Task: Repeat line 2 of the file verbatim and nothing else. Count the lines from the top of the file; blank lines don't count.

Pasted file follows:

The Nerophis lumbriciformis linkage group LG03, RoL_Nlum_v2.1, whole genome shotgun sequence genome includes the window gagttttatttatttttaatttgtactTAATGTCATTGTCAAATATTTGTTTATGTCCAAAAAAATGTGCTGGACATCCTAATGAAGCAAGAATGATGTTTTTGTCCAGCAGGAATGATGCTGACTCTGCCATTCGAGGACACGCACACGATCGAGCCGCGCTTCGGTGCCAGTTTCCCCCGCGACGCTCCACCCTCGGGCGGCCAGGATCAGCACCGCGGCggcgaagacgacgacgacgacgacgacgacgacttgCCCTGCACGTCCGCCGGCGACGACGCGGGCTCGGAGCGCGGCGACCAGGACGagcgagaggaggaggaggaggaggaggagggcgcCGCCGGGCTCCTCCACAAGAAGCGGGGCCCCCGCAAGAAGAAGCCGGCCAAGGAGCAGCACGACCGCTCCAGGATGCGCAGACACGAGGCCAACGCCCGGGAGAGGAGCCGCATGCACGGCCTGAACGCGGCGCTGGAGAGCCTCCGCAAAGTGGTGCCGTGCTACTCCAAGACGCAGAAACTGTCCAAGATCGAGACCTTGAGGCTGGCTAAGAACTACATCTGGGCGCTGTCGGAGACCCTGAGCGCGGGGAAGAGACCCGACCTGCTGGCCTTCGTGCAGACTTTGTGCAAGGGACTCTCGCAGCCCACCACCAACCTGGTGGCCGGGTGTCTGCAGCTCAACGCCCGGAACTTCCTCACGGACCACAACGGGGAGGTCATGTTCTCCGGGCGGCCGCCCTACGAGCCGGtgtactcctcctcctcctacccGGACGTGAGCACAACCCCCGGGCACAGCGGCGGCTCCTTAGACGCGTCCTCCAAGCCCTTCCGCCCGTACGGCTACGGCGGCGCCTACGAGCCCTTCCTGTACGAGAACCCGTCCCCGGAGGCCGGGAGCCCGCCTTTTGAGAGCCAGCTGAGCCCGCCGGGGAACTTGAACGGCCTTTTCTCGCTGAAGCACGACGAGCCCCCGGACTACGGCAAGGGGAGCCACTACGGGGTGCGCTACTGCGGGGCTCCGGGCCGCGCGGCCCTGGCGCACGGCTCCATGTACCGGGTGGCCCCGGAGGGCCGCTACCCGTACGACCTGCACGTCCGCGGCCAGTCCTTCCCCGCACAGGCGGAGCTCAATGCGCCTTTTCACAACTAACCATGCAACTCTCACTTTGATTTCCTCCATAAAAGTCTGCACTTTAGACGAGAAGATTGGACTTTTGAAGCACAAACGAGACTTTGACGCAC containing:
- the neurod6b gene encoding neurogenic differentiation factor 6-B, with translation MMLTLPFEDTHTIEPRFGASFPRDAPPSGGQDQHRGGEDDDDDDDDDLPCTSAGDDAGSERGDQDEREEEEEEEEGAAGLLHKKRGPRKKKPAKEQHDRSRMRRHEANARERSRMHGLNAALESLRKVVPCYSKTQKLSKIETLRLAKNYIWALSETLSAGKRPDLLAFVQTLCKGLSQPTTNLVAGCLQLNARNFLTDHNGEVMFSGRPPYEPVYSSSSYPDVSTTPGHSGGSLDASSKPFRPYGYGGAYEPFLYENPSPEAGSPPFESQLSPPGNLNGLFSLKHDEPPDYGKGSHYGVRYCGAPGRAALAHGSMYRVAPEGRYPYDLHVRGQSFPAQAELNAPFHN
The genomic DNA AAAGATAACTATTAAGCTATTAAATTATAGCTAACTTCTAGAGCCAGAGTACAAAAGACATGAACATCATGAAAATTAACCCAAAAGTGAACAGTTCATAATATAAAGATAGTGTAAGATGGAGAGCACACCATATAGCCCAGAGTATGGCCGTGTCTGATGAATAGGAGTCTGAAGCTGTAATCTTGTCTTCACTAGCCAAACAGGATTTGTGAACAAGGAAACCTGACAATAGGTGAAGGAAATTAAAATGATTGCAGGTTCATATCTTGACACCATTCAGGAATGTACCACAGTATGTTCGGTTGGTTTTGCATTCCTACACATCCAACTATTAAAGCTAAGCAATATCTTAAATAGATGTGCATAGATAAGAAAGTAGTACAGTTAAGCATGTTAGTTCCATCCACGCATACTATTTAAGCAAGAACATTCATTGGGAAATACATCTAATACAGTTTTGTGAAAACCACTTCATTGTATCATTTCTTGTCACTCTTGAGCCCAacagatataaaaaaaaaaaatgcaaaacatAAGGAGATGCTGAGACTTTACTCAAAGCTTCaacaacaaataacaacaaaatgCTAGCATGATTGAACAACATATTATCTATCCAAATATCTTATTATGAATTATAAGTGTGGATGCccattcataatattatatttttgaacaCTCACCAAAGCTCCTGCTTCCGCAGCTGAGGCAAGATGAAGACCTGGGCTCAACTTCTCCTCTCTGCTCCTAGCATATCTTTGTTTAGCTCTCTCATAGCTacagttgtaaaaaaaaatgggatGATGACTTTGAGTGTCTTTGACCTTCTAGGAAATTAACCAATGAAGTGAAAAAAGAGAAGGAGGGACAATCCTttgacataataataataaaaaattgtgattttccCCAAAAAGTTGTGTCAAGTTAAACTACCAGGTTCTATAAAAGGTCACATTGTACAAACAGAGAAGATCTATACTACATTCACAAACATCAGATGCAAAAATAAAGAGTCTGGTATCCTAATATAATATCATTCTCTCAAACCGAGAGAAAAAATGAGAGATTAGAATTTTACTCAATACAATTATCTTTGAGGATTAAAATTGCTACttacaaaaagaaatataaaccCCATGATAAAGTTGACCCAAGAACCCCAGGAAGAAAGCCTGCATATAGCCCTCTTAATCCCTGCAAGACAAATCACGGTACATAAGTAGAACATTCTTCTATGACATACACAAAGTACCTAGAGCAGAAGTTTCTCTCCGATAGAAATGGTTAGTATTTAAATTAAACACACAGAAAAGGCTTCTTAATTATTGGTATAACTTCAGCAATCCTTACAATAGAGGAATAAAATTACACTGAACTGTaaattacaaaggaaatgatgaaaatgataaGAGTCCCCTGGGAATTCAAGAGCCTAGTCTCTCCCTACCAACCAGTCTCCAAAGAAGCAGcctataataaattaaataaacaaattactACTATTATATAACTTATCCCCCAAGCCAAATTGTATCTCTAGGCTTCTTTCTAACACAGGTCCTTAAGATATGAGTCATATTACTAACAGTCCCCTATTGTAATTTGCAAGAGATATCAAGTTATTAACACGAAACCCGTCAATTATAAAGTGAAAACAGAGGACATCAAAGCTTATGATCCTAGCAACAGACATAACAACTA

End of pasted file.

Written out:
- the neurod6b gene encoding neurogenic differentiation factor 6-B, with translation MMLTLPFEDTHTIEPRFGASFPRDAPPSGGQDQHRGGEDDDDDDDDDLPCTSAGDDAGSERGDQDEREEEEEEEEGAAGLLHKKRGPRKKKPAKEQHDRSRMRRHEANARERSRMHGLNAALESLRKVVPCYSKTQKLSKIETLRLAKNYIWALSETLSAGKRPDLLAFVQTLCKGLSQPTTNLVAGCLQLNARNFLTDHNGEVMFSGRPPYEPVYSSSSYPDVSTTPGHSGGSLDASSKPFRPYGYGGAYEPFLYENPSPEAGSPPFESQLSPPGNLNGLFSLKHDEPPDYGKGSHYGVRYCGAPGRAALAHGSMYRVAPEGRYPYDLHVRGQSFPAQAELNAPFHN